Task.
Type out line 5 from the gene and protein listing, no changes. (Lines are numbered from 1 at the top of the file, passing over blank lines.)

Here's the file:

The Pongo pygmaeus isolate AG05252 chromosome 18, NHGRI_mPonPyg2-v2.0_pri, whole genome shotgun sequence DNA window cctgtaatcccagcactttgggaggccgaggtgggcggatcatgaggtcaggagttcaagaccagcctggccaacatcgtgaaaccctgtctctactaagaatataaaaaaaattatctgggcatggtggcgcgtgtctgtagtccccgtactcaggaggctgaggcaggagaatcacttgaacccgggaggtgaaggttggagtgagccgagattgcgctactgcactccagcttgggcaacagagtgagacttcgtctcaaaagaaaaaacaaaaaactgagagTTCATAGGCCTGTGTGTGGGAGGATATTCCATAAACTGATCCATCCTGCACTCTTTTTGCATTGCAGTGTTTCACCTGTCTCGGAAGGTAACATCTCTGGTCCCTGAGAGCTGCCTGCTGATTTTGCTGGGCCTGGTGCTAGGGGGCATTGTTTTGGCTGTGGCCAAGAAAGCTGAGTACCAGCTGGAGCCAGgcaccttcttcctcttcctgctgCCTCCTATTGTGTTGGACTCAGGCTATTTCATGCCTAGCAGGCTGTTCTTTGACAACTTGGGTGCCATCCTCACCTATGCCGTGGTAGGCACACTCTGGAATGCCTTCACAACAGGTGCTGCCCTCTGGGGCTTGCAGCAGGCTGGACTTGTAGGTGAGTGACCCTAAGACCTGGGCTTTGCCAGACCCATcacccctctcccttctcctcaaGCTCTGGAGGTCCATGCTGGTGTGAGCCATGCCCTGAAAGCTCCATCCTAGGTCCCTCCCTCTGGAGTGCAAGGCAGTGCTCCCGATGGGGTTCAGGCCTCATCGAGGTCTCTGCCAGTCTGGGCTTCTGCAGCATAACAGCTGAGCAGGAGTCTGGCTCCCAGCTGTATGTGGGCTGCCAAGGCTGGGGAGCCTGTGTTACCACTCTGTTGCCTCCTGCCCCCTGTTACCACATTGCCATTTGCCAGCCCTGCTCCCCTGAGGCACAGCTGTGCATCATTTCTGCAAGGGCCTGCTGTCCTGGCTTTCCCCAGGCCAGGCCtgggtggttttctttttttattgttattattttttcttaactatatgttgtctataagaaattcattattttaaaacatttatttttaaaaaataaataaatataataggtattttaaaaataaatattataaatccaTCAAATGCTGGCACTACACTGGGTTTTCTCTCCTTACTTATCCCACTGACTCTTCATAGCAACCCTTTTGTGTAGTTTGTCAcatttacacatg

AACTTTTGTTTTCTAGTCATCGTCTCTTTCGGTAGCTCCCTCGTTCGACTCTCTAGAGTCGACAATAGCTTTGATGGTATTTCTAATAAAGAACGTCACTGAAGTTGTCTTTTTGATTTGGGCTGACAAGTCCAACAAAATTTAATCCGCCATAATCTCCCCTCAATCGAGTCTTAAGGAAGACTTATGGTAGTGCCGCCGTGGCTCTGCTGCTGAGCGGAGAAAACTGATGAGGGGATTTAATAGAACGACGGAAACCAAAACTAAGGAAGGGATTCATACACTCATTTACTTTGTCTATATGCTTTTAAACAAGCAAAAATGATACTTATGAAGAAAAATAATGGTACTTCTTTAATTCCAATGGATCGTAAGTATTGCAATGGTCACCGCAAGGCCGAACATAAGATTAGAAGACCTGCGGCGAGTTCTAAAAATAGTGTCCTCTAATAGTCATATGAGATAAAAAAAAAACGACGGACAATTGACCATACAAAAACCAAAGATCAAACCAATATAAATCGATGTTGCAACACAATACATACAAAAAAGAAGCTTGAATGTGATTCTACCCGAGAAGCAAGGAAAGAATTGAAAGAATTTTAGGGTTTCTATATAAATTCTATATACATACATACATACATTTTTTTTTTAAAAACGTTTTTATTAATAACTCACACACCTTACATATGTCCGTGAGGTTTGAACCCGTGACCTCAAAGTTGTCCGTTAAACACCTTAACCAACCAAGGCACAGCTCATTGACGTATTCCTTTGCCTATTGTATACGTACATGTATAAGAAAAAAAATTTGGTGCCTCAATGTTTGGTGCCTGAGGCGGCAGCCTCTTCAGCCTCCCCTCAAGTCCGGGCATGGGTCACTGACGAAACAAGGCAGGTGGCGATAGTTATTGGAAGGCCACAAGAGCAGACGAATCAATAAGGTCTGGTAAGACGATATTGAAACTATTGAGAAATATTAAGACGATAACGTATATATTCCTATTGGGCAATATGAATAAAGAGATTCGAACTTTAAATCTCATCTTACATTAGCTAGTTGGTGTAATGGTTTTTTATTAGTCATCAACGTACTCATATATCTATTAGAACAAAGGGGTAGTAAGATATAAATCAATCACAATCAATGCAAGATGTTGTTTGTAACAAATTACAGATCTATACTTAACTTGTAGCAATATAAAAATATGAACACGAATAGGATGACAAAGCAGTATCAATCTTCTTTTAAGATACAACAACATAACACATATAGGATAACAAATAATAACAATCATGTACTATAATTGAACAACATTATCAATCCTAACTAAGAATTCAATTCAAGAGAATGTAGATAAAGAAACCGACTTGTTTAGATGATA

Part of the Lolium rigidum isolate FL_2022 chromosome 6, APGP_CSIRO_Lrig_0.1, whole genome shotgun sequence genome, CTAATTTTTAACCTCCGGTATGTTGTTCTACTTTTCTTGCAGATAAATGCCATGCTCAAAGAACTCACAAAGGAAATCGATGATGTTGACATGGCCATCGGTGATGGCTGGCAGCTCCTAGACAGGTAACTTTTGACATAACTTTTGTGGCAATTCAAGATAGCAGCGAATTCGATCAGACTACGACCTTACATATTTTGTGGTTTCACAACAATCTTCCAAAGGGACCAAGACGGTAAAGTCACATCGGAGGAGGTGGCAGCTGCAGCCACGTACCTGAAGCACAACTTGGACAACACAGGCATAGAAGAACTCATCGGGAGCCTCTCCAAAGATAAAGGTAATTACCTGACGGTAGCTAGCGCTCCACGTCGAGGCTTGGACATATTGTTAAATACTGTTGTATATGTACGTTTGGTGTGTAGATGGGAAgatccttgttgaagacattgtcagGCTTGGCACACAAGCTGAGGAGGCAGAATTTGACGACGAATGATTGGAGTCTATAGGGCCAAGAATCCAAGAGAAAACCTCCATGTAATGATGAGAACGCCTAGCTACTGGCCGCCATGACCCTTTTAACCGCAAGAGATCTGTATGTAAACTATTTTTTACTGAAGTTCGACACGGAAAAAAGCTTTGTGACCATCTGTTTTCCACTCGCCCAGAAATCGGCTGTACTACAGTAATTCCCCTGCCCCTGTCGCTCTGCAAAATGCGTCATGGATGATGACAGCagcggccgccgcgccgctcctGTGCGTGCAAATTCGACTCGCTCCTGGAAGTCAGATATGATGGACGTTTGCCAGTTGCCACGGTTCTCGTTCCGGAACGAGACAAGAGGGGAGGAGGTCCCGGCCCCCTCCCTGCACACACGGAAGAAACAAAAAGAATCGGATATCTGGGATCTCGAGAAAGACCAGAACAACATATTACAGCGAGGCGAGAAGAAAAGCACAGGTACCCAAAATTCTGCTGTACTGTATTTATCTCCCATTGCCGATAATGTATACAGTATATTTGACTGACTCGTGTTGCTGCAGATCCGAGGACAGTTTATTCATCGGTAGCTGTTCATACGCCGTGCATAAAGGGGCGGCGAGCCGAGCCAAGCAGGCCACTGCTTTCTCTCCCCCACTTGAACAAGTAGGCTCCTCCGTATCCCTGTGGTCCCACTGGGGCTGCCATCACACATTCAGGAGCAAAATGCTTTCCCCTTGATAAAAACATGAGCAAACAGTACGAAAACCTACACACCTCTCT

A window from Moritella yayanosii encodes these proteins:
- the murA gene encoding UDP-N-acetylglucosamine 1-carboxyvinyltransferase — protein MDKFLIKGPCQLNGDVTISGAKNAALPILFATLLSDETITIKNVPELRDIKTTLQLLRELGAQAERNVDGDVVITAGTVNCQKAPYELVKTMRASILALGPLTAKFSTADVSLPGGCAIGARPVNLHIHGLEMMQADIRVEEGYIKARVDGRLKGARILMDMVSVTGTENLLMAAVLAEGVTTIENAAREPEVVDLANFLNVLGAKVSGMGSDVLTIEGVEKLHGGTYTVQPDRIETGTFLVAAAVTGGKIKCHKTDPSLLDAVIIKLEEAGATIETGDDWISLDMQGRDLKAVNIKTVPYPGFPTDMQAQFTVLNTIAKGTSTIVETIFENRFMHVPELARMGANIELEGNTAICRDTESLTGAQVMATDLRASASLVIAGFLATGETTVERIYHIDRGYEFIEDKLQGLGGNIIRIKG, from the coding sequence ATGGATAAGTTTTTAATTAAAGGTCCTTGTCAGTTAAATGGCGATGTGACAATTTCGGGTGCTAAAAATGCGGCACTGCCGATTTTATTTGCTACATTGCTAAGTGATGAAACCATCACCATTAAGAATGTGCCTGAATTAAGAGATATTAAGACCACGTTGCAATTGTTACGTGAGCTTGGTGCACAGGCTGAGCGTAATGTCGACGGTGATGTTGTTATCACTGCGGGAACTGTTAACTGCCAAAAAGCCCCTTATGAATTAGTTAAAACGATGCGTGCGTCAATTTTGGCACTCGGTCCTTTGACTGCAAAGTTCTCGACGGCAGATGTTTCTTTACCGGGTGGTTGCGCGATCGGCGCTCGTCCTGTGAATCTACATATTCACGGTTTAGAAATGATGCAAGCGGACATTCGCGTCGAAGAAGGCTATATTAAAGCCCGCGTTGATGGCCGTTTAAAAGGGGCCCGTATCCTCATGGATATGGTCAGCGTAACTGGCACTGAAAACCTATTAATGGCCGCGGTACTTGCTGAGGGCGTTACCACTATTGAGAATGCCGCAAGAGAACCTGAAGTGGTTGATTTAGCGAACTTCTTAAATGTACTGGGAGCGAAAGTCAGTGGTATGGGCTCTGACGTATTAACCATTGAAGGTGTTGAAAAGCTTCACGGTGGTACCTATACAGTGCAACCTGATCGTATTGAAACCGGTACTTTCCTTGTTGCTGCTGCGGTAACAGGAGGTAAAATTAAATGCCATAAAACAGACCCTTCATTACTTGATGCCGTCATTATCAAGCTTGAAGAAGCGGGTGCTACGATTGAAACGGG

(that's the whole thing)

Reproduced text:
- the murA gene encoding UDP-N-acetylglucosamine 1-carboxyvinyltransferase — protein MDKFLIKGPCQLNGDVTISGAKNAALPILFATLLSDETITIKNVPELRDIKTTLQLLRELGAQAERNVDGDVVITAGTVNCQKAPYELVKTMRASILALGPLTAKFSTADVSLPGGCAIGARPVNLHIHGLEMMQADIRVEEGYIKARVDGRLKGARILMDMVSVTGTENLLMAAVLAEGVTTIENAAREPEVVDLANFLNVLGAKVSGMGSDVLTIEGVEKLHGGTYTVQPDRIETGTFLVAAAVTGGKIKCHKTDPSLLDAVIIKLEEAGATIETGDDWISLDMQGRDLKAVNIKTVPYPGFPTDMQAQFTVLNTIAKGTSTIVETIFENRFMHVPELARMGANIELEGNTAICRDTESLTGAQVMATDLRASASLVIAGFLATGETTVERIYHIDRGYEFIEDKLQGLGGNIIRIKG, from the coding sequence ATGGATAAGTTTTTAATTAAAGGTCCTTGTCAGTTAAATGGCGATGTGACAATTTCGGGTGCTAAAAATGCGGCACTGCCGATTTTATTTGCTACATTGCTAAGTGATGAAACCATCACCATTAAGAATGTGCCTGAATTAAGAGATATTAAGACCACGTTGCAATTGTTACGTGAGCTTGGTGCACAGGCTGAGCGTAATGTCGACGGTGATGTTGTTATCACTGCGGGAACTGTTAACTGCCAAAAAGCCCCTTATGAATTAGTTAAAACGATGCGTGCGTCAATTTTGGCACTCGGTCCTTTGACTGCAAAGTTCTCGACGGCAGATGTTTCTTTACCGGGTGGTTGCGCGATCGGCGCTCGTCCTGTGAATCTACATATTCACGGTTTAGAAATGATGCAAGCGGACATTCGCGTCGAAGAAGGCTATATTAAAGCCCGCGTTGATGGCCGTTTAAAAGGGGCCCGTATCCTCATGGATATGGTCAGCGTAACTGGCACTGAAAACCTATTAATGGCCGCGGTACTTGCTGAGGGCGTTACCACTATTGAGAATGCCGCAAGAGAACCTGAAGTGGTTGATTTAGCGAACTTCTTAAATGTACTGGGAGCGAAAGTCAGTGGTATGGGCTCTGACGTATTAACCATTGAAGGTGTTGAAAAGCTTCACGGTGGTACCTATACAGTGCAACCTGATCGTATTGAAACCGGTACTTTCCTTGTTGCTGCTGCGGTAACAGGAGGTAAAATTAAATGCCATAAAACAGACCCTTCATTACTTGATGCCGTCATTATCAAGCTTGAAGAAGCGGGTGCTACGATTGAAACGGG